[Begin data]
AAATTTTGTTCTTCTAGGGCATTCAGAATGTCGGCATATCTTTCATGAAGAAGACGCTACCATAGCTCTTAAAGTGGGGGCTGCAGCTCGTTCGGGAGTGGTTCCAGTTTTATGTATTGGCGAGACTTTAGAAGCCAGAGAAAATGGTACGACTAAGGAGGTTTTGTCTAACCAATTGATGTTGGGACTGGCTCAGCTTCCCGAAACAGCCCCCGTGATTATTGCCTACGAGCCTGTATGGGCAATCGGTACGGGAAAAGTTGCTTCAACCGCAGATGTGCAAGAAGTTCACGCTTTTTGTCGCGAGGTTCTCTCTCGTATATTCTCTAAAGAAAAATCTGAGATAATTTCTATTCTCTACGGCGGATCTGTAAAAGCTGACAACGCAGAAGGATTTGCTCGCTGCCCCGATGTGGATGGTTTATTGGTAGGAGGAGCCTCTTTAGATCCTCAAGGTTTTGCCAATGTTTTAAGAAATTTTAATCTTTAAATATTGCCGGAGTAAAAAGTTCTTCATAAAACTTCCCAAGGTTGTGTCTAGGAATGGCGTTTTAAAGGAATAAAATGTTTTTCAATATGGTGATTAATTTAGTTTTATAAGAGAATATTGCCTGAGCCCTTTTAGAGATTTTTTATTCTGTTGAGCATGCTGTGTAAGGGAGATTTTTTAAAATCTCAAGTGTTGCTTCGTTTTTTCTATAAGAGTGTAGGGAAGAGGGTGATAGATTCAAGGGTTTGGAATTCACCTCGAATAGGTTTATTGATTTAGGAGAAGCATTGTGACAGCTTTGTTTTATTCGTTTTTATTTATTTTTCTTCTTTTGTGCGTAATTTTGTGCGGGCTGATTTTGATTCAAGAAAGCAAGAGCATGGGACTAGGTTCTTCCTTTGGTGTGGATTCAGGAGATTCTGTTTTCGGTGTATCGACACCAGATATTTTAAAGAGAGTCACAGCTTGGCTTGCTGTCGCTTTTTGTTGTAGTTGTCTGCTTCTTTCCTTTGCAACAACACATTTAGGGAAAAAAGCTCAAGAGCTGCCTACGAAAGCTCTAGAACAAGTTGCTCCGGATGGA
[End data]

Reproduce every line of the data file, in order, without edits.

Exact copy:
AAATTTTGTTCTTCTAGGGCATTCAGAATGTCGGCATATCTTTCATGAAGAAGACGCTACCATAGCTCTTAAAGTGGGGGCTGCAGCTCGTTCGGGAGTGGTTCCAGTTTTATGTATTGGCGAGACTTTAGAAGCCAGAGAAAATGGTACGACTAAGGAGGTTTTGTCTAACCAATTGATGTTGGGACTGGCTCAGCTTCCCGAAACAGCCCCCGTGATTATTGCCTACGAGCCTGTATGGGCAATCGGTACGGGAAAAGTTGCTTCAACCGCAGATGTGCAAGAAGTTCACGCTTTTTGTCGCGAGGTTCTCTCTCGTATATTCTCTAAAGAAAAATCTGAGATAATTTCTATTCTCTACGGCGGATCTGTAAAAGCTGACAACGCAGAAGGATTTGCTCGCTGCCCCGATGTGGATGGTTTATTGGTAGGAGGAGCCTCTTTAGATCCTCAAGGTTTTGCCAATGTTTTAAGAAATTTTAATCTTTAAATATTGCCGGAGTAAAAAGTTCTTCATAAAACTTCCCAAGGTTGTGTCTAGGAATGGCGTTTTAAAGGAATAAAATGTTTTTCAATATGGTGATTAATTTAGTTTTATAAGAGAATATTGCCTGAGCCCTTTTAGAGATTTTTTATTCTGTTGAGCATGCTGTGTAAGGGAGATTTTTTAAAATCTCAAGTGTTGCTTCGTTTTTTCTATAAGAGTGTAGGGAAGAGGGTGATAGATTCAAGGGTTTGGAATTCACCTCGAATAGGTTTATTGATTTAGGAGAAGCATTGTGACAGCTTTGTTTTATTCGTTTTTATTTATTTTTCTTCTTTTGTGCGTAATTTTGTGCGGGCTGATTTTGATTCAAGAAAGCAAGAGCATGGGACTAGGTTCTTCCTTTGGTGTGGATTCAGGAGATTCTGTTTTCGGTGTATCGACACCAGATATTTTAAAGAGAGTCACAGCTTGGCTTGCTGTCGCTTTTTGTTGTAGTTGTCTGCTTCTTTCCTTTGCAACAACACATTTAGGGAAAAAAGCTCAAGAGCTGCCTACGAAAGCTCTAGAACAAGTTGCTCCGGATGGA